In the first half of Psalm 21, the psalmist is looking back. The king having come home victorious, the psalmist is acknowledging God’s part in the victory. However, beginning in vs. 8, the psalmist looks ahead. The past victory is a sign, a down payment if you will, of what is to come. It is unclear whether the speaker is addressing Yahweh, simply asserting faith regarding what He will do, or if he is addressing the king, encouraging him with what Yahweh will do through him. Either way, the message is the same. “Enemies Beware!” It is as if to say to everyone of the enemies, “Did you see what just happened to my last enemy? That is what is coming for you.” Having been raised up on the love of Jesus, it is hard for us to stomach this kind of psalm. And yet, we need to understand that being an enemy of Jesus is a serious affront. It is a crime against not only humanity, but against heaven. It is a sin of truly extravagant proportions. Jesus’s love was offered to find escape from this judgment. Those, however, who ignore His love and choose rather to stiff arm Him and spit in His face will be judged. Don’t be deceived. It is coming and it won’t be pleasant. It will be awful. Don’t joke about it. Don’t dismiss it. Don’t ignore it. Don’t procrastinate preparing for it. In the end, the battle does belong to the Lord. You can’t defeat Him. I encourage you if you haven’t already done so, surrender. Lay down your weapons. Put down your defenses. Surrender your allegiance. The only way to victory is to grant that God wins and defect to His side. Don’t delay. Judgment comes.

Tomorrow’s reading is Psalm 21.

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Distinct Love

Today’s reading is Psalm 17.

David asked God to “Wondrously show your steadfast love” (vs. 7). The word translated “Wondrously show” however is used in only a few other places. We find it three times during the plagues on Egypt (Exodus 8:22; 9:4; 11:7). Each time it refers to how God made a distinction between Israel and Egypt, punishing Egypt and preserving Israel. In Exodus 33:16, Moses claimed it was by God going with Israel that they were made distinct (that’s our word). Then in Psalm 4:3, we learned that God had set apart (that’s our word) the godly for Himself. In other words, David isn’t simply asking God to love him. David is asking God to show the entire world that it matters who your God is. David is asking God to repeat history. He is asking God to do for him what God did for Moses and Israel when in Egypt and when entering the Promised Land. David is asking God to demonstrate a distinct love. God loves everyone. God has demonstrated His love for everyone. But for His chosen people, He demonstrates a love that shows them to be distinct, to have a special relationship with Him. And while it may sound self-serving to pray that God would distinguish us, His chosen and special people, with a distinct kind of love, it is actually exactly what the world needs to see. The world needs to see that it really does matter who your God is. Perhaps we should spend more time praying that God would make a distinction. Perhaps we should spend more time asking God to distinguish us from the world by His love. The fact is, He only has His covenant love for His covenant people. Why not ask Him to demonstrate it? That may be the only way some people will learn their need and develop a desire to take God up on His covenant.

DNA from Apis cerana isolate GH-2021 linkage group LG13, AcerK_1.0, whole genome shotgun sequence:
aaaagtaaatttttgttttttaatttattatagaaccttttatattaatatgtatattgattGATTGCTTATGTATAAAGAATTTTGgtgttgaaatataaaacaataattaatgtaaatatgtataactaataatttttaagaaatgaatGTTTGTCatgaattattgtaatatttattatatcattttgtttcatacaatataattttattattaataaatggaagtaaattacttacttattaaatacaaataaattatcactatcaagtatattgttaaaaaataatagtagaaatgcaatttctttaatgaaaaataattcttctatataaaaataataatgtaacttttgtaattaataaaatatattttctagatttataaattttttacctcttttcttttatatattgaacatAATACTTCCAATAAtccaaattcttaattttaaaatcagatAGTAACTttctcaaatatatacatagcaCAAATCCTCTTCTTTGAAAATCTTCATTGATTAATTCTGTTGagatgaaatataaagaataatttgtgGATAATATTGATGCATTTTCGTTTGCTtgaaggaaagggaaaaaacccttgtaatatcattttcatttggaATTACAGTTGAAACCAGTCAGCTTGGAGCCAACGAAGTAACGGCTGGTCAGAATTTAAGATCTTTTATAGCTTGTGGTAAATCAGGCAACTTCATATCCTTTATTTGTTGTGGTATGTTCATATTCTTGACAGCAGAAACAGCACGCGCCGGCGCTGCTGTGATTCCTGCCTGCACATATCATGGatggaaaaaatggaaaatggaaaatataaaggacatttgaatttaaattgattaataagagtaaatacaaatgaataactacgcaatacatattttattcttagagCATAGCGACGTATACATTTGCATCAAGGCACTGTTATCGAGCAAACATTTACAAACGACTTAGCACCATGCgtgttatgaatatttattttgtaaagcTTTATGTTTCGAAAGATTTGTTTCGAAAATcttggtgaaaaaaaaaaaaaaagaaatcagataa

Tomorrow’s reading is Psalm 17.

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Why Israel Lost

Today’s reading is Psalm 15.

Have you ever thought through why Israel and Judah were driven out of the land of God’s dwelling? God had promised to dwell in their midst and plant them to dwell in their own place. Yet, they were defeated by Assyria, then Babylon, and ultimately by Rome. Psalm 15 is the answer. Do not consider Psalm 15 as merely a request for who might live on the temple mount. Rather, it is a question about who might sojourn under the protection of the Lord who dwells in the midst of His people in His Tent (tabernacle or temple) on His Holy Mountain. Jeremiah 7 brings this home. Jeremiah stands in the gate of the temple to proclaim the word of the Lord. Notice how “dwell in this place” seems to refer to dwelling in the temple in Jeremiah 7:3, but refers to the Promised Land in Jeremiah 7:7. Folks were trusting in deceptive words, “This is the temple of the Lord, the temple of the Lord, the temple of the Lord.” Yet they were oppressing orphans, widows, and sojourners. They stole, swore falsely, murdered. Yes, they also committed idolatry. Then they thought they could continue to sojourn under the shadow of God’s Holy Hill. They thought they could continue to find sanctuary in the temple. They thought they could continue to dwell where God had planted them. But, He explained, He would only let them dwell in this place if they changed their behavior. If not, He would destroy His own dwelling place and cast them out of the land. Why were Israel and Judah kicked out of the land? Because only Psalm 15 kind of people can sojourn under God’s protective wing. Israel and Judah were not made up of those kind of people. Psalm 15 is serious business. How have you measured up?